Changes to child abuse reporting underway at Weakley County Schools

 Changes to child abuse reporting underway at Weakley County Schools

Changes to child abuse reporting are underway at Weakley County Schools.

For more than 50 years in Tennessee, any person with reasonable cause to believe a child is being abused or neglected must, under the law, immediately report to the Tennessee Department of Children’s Services or to local law enforcement.

Weakley County Schools Communications Director Karen Campbell says as the 2020-21 academic year began, schools statewide were mandated to make adjustments to the established protocols related to reporting abuse or neglect.

Each school is now required to identify a staff member who will take on the additional role of Child Abuse Coordinator (CAC).

The CAC is charged with ensuring annual training is provided to all staff and all suspected abuse reports are properly documented and submitted.

The CAC or (if that person is not available) an alternate is now the first stop for any adult employed by the school or in a board-approved volunteer positions such as volunteer coaches who have knowledge of or suspect abuse or neglect. Previously, the adult who first spoke with the child was required to report knowledge of abuse directly to the Department of Children’s Services. Now, the child and the adult to whom the abuse has been revealed must speak with the CAC. A report is then jointly submitted to DCS and law enforcement. In Weakley County Schools, law enforcement is represented by the School Resource Officers.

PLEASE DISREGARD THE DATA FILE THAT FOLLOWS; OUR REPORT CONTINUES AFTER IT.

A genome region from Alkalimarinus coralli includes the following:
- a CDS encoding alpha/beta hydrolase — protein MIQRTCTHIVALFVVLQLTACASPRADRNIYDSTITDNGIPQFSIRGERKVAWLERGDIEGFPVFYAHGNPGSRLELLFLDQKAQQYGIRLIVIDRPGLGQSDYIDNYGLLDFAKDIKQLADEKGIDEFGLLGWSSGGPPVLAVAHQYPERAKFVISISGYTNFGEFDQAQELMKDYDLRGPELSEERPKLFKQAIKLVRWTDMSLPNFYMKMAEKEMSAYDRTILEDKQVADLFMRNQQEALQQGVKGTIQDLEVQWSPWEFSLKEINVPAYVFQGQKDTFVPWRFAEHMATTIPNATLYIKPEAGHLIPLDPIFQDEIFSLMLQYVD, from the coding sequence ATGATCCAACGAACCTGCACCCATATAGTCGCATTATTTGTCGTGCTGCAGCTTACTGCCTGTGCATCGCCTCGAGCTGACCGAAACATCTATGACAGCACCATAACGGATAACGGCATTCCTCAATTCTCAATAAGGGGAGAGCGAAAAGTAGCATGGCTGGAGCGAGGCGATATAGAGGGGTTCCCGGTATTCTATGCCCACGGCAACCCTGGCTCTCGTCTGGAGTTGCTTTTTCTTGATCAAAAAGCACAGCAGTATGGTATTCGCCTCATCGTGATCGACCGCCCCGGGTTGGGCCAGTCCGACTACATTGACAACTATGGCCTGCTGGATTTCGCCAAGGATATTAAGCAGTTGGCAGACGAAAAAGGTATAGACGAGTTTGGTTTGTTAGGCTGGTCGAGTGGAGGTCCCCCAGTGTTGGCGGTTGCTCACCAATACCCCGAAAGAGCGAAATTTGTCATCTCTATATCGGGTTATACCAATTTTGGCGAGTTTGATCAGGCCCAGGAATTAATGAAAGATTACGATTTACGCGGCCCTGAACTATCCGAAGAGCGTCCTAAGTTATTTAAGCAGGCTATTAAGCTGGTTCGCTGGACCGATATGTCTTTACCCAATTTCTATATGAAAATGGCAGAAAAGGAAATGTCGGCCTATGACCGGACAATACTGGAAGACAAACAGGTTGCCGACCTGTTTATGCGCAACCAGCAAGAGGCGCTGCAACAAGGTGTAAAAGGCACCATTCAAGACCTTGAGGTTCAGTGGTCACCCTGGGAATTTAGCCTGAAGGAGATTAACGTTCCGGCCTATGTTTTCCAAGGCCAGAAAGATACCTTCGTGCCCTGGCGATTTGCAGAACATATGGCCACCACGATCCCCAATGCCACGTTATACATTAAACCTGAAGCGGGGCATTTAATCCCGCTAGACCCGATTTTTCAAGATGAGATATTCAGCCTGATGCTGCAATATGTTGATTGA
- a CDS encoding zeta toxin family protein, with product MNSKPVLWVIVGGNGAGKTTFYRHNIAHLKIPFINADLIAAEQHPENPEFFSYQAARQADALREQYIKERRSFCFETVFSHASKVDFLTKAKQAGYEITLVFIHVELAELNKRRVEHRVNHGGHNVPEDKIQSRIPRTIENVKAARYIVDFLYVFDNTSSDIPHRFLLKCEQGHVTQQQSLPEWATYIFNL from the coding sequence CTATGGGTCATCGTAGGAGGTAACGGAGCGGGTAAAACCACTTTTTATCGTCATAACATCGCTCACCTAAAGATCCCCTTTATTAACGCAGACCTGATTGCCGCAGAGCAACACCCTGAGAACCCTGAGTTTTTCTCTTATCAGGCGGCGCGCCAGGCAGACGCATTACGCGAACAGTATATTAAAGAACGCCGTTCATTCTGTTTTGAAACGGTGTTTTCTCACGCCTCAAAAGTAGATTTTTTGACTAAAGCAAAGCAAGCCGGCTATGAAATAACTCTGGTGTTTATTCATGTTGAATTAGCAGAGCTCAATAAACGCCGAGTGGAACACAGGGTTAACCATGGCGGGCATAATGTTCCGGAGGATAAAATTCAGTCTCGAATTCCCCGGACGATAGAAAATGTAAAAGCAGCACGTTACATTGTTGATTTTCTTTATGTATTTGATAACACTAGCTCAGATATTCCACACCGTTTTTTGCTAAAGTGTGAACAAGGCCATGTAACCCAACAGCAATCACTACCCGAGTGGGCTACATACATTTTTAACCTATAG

Weakley County Schools has expanded annual staff training efforts to include all regular substitute teachers and board-approved volunteer coaches. The training covers what to look for, how to talk with a child about abuse and/or neglect, and the steps for reporting.

In a recent letter to volunteer coaches, Director of Schools Randy Frazier wrote, “Because you are an approved volunteer coach, and as such have a unique opportunity to create a rapport with the students you coach, a student may one day approach you wanting to tell you about possible abuse. You need to know how to appropriately respond to this type of situation as well as what to do should you suspect abuse.”

Campbell says, currently, due to the pandemic, Weakley County Schools has limited overnight travel, but in the future, when travel is more routine, chaperones will be required to participate in the training as well.

The “Stewards of Children” Child abuse training is provided through the Weakley/Obion Counties Exchange Club Carl Perkins Center for the Prevention of Child Abuse. At present, these sessions are offered virtually.

As a result of the change in legislation, schools may not contact a parent directly and must refer all questions to DCS and/or law enforcement.